Would the Pilgrims want to come to America today?

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I met Nate Grasz at a retreat sponsored by the Centennial Institute of Colorado Christian University back in September. He is one heck of a fella — astute, articulate, highly intelligent, and a committed Christian conservative. Nate sent me a blog piece he wrote for Thanksgiving as part of the 1776 Scholars, which seeks to promote faith, family, freedom, and future for the next generation of patriotic young Americans. He serves as an administrator, editor, and author to the 1776 Scholars blog. His goal is to bring awareness, understanding, and thought-provoking discussion to important issues for millennials.

I am reposting his piece here as a message not just to millennials, but to all of us — indeed would the Pilgrims want to come to America today? Or would they see it as the England they sought to flee because of religious persecution by the State? It is a very pointed question that if you honestly assess the answer is certain — they would not set sail for Plymouth Rock in these current United States of America.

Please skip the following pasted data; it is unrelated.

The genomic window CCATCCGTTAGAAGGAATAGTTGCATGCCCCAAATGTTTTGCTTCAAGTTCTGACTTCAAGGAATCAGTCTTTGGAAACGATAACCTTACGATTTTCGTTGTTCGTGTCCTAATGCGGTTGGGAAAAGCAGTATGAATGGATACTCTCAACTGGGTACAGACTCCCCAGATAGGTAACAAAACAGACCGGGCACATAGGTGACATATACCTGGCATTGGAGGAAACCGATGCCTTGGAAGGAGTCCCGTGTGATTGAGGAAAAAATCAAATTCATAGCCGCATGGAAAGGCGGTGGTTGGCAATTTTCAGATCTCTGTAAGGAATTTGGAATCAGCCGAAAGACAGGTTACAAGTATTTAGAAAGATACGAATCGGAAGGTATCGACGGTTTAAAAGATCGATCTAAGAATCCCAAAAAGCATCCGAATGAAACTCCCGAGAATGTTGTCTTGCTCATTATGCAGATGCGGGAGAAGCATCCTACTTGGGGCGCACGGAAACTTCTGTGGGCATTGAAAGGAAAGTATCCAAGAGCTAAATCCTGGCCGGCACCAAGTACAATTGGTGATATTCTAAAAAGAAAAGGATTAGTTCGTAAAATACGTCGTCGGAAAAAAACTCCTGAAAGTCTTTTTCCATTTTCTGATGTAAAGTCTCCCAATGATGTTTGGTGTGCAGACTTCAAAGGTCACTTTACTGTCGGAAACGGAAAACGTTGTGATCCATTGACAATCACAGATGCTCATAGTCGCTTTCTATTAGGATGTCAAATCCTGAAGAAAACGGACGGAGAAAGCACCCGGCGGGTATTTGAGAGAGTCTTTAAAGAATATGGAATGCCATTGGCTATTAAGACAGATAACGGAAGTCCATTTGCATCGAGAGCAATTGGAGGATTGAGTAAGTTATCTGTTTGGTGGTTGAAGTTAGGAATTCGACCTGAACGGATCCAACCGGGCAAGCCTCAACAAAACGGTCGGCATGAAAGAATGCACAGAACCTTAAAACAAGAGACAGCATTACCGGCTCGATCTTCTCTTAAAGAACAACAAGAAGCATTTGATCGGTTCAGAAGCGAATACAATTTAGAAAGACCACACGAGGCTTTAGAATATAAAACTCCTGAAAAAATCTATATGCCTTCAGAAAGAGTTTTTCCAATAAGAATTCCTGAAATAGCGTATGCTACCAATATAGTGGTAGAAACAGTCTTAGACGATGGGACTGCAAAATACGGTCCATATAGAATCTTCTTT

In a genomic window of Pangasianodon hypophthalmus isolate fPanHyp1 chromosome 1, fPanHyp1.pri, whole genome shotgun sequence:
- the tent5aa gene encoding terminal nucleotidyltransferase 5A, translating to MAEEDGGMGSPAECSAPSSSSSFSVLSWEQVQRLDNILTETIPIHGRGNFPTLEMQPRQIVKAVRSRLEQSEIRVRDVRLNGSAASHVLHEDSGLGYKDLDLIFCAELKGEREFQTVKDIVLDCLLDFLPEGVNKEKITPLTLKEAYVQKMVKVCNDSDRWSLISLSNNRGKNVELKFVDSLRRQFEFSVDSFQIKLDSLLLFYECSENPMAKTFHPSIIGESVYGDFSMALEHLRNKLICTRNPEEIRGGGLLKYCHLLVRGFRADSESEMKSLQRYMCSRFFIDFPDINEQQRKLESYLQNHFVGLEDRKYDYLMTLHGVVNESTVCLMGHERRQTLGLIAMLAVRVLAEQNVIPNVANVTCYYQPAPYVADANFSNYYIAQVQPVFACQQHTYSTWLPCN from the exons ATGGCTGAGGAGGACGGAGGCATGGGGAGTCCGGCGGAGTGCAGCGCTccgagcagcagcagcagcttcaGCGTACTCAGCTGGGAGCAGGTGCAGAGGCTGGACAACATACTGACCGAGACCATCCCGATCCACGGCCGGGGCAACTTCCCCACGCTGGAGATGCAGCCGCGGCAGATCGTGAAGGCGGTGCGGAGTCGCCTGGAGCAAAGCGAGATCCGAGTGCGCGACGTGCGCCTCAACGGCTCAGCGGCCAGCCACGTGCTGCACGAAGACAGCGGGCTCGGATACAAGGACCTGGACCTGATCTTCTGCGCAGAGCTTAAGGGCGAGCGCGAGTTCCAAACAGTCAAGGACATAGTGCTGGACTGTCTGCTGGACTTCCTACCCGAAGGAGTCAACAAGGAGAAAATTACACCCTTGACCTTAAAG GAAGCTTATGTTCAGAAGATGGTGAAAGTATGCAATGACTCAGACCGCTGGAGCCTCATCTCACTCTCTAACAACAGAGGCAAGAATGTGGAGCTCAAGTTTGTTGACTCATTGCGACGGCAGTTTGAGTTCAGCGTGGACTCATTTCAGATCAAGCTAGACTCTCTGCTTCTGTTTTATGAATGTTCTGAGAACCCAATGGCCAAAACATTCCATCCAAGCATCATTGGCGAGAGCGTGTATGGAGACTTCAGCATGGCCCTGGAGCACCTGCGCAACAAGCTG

And therefore, how long will it be before we forget the real story and lesson behind Thanksgiving? People seeking religious freedom from persecution — funny thing, where would we go today to find safe harbor to worship? Remember the first amendment says, “Freedom of religion and the free exercise thereof.” I am thankful for the landing at Plymouth Rock, the desire of the Pilgrims to establish a sanctuary for religious freedom — and for our Founding Fathers who codified it.

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But as Nate brings out — “when did atheism and religious intolerance become the official position of the United States?” I do find it rather confusing that people claim offense by something they state does not exist.

Thanks Pilgrims for giving us Thanksgiving Day and our religious freedom.

Here is Nate’s piece in its entirety: